nonlinear deformation process. As an introduction to the diп¬Ђerent ways in
which these large strains can be measured we consider п¬Ѓrst a one-dimensional
truss element and a simple example involving this type of structural com-
ponent undergoing large displacements and large strains. We will then give
a brief introduction to the diп¬ѓculties involved in the deп¬Ѓnition of correct
large strain measures in continuum situations.

1.3.1 ONE-DIMENSIONAL STRAIN MEASURES
Imagine that we have a truss member of initial length L and area A that is
stretched to a п¬Ѓnal length l and area a as shown in Figure 1.3. The simplest
possible quantity that we can use to measure the strain in the bar is the
so-called engineering strain ОµE deп¬Ѓned as,

lв€’L
ОµE = (1.6)
L

Clearly diп¬Ђerent measures of strain could be used. For instance, the change
in length в€†l = l в€’ L could be divided by the п¬Ѓnal length rather than the
initial length. Whichever deп¬Ѓnition is used, if l в‰€ L the small strain quantity
Оµ = в€†l/l is recovered.
An alternative large strain measure can be obtained by adding up all
the small strain increments that take place when the rod is continuously
stretched from its original length L to its п¬Ѓnal length l. This integration
6 INTRODUCTION

process leads to the deп¬Ѓnition of the natural or logarithmic strain ОµL as,

l
dl l
ОµL = = ln (1.7)
l L
L

Although the above strain deп¬Ѓnitions can in fact be extrapolated to
the deformation of a three-dimensional continuum body, this generalization
process is complex and computationally costly. Strain measures that are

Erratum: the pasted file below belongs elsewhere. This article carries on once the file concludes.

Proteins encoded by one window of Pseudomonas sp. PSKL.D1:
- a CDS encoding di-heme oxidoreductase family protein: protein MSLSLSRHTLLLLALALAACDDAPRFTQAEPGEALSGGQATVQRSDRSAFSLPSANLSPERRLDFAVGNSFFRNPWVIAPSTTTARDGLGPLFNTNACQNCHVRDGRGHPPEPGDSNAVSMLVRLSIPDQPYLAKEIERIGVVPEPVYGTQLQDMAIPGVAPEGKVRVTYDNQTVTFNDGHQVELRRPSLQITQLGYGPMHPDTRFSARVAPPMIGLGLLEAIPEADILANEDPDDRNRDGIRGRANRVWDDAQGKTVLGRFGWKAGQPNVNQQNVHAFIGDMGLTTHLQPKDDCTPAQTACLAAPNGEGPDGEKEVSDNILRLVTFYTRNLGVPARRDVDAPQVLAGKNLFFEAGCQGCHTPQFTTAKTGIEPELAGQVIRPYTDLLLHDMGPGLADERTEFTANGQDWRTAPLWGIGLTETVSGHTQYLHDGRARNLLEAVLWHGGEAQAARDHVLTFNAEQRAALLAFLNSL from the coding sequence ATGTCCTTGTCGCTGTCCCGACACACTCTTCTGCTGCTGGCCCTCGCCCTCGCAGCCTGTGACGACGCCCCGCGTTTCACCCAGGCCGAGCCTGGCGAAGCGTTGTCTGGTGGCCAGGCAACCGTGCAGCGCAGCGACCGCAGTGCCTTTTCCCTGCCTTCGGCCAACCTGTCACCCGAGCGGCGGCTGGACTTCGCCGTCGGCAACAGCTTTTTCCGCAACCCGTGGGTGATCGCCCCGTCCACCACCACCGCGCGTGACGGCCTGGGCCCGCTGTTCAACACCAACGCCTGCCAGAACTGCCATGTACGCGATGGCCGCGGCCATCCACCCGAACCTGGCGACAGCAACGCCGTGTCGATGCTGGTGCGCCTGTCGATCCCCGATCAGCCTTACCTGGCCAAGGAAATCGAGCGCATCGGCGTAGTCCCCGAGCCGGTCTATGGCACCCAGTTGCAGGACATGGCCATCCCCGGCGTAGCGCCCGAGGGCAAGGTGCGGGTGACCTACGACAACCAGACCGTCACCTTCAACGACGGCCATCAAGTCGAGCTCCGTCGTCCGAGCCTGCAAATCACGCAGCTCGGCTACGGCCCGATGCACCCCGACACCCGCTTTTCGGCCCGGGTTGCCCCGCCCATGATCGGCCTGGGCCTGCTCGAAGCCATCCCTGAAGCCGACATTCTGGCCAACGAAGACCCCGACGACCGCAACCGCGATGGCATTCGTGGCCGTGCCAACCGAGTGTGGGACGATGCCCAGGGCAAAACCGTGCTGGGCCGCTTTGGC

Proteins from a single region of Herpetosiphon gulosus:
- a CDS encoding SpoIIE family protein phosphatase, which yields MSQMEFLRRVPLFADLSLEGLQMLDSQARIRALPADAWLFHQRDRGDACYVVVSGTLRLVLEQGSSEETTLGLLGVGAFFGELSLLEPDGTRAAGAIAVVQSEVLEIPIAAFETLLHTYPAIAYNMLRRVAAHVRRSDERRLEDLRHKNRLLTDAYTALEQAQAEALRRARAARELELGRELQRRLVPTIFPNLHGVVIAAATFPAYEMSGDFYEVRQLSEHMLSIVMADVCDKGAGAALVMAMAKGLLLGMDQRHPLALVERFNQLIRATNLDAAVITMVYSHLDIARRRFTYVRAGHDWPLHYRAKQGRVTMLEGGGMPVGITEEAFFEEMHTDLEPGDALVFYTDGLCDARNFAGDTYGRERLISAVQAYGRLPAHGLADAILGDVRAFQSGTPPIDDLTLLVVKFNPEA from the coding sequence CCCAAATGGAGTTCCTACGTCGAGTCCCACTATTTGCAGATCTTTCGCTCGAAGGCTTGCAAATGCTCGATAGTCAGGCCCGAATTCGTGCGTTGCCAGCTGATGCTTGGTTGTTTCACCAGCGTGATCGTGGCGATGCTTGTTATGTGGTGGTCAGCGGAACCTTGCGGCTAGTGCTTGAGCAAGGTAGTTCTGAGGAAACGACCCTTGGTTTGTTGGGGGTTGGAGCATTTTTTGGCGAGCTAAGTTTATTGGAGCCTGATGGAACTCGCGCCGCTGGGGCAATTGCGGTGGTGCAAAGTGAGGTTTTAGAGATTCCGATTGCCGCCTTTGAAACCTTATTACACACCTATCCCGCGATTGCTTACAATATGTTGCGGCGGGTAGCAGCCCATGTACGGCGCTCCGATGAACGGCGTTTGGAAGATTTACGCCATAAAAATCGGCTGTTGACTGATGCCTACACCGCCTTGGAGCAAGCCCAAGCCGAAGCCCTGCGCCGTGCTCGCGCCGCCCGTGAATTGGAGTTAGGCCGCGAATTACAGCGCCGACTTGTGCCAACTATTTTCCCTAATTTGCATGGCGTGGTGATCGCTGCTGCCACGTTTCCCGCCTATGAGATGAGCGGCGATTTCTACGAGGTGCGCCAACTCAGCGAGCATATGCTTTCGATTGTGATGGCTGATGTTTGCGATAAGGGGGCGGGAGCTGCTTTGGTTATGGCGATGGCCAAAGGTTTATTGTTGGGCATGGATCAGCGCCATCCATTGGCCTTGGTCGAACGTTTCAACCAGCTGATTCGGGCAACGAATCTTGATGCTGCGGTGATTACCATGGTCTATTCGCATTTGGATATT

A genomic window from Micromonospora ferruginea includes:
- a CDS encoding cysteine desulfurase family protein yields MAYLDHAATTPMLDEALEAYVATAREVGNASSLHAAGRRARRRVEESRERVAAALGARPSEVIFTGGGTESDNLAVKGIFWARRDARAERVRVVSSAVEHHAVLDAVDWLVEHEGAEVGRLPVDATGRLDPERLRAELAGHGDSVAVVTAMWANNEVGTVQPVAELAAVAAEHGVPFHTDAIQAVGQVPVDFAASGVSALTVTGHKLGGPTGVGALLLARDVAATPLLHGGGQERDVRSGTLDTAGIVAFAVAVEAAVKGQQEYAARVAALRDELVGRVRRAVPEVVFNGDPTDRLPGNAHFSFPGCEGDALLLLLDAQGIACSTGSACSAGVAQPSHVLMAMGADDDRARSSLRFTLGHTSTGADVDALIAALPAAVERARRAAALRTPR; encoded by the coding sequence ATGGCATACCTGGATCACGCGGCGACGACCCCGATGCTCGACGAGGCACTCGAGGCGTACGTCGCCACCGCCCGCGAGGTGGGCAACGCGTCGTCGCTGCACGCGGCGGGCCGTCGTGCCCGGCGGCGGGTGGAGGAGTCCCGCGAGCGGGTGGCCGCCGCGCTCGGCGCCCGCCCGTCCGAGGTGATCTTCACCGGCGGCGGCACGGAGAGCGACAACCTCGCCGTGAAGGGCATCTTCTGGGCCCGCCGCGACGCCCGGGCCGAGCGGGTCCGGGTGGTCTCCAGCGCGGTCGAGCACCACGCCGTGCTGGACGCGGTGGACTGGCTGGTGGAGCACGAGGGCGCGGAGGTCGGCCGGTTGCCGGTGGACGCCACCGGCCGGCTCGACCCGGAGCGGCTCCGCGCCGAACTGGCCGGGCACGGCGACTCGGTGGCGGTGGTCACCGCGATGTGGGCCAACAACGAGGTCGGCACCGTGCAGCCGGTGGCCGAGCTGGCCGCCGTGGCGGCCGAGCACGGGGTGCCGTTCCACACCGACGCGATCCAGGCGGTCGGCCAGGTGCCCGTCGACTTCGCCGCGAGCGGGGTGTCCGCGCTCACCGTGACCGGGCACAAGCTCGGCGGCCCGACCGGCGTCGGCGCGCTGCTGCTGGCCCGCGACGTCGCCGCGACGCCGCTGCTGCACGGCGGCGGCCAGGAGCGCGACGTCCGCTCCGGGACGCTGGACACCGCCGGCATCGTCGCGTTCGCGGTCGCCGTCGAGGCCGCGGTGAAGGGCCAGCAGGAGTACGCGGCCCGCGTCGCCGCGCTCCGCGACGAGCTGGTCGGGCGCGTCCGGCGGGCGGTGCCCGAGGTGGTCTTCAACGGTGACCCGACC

much more readily generalized to continuum cases are the so-called Green
strain ОµG and Almansi strain ОµA deп¬Ѓned as,

l2 в€’ L2
ОµG = (1.8a)
2L2
l2 в€’ L2
ОµA = (1.8b)
2l2

Irrespective of which strain deп¬Ѓnition is used, a simple Taylor series anal-
ysis shows that for the case where l в‰€ L, all the above quantities converge
to the small strain deп¬Ѓnition в€†l/l. For instance, in the Green strain case,
we have,

(l + в€†l)2 в€’ l2
ОµG (l в‰€ L) в‰€
2l2
1 l2 + в€†l2 + 2lв€†l в€’ l2
=
l2
2
в€†l
в‰€ (1.9)
l

1.3.2 NONLINEAR TRUSS EXAMPLE
This example is included in order to introduce a number of features as-
sociated with п¬Ѓnite deformation analysis. Later, in Section 1.4, a small
FORTRAN program will be given to solve the nonlinear equilibrium equa-
tion that results from the truss analysis. The structure of this program is,
in eп¬Ђect, a prototype of the general п¬Ѓnite element program presented later
in this book.
We consider the truss member shown in Figure 1.4 with initial and
loaded lengths, cross-sectional areas and volumes: L, A, V and l, a, v re-
spectively. For simplicity we assume that the material is incompressible and
hence V = v or AL = al. Two constitutive equations are chosen based,
without explanation at the moment, on GreenвЂ™s and a logarithmic deп¬Ѓnition
7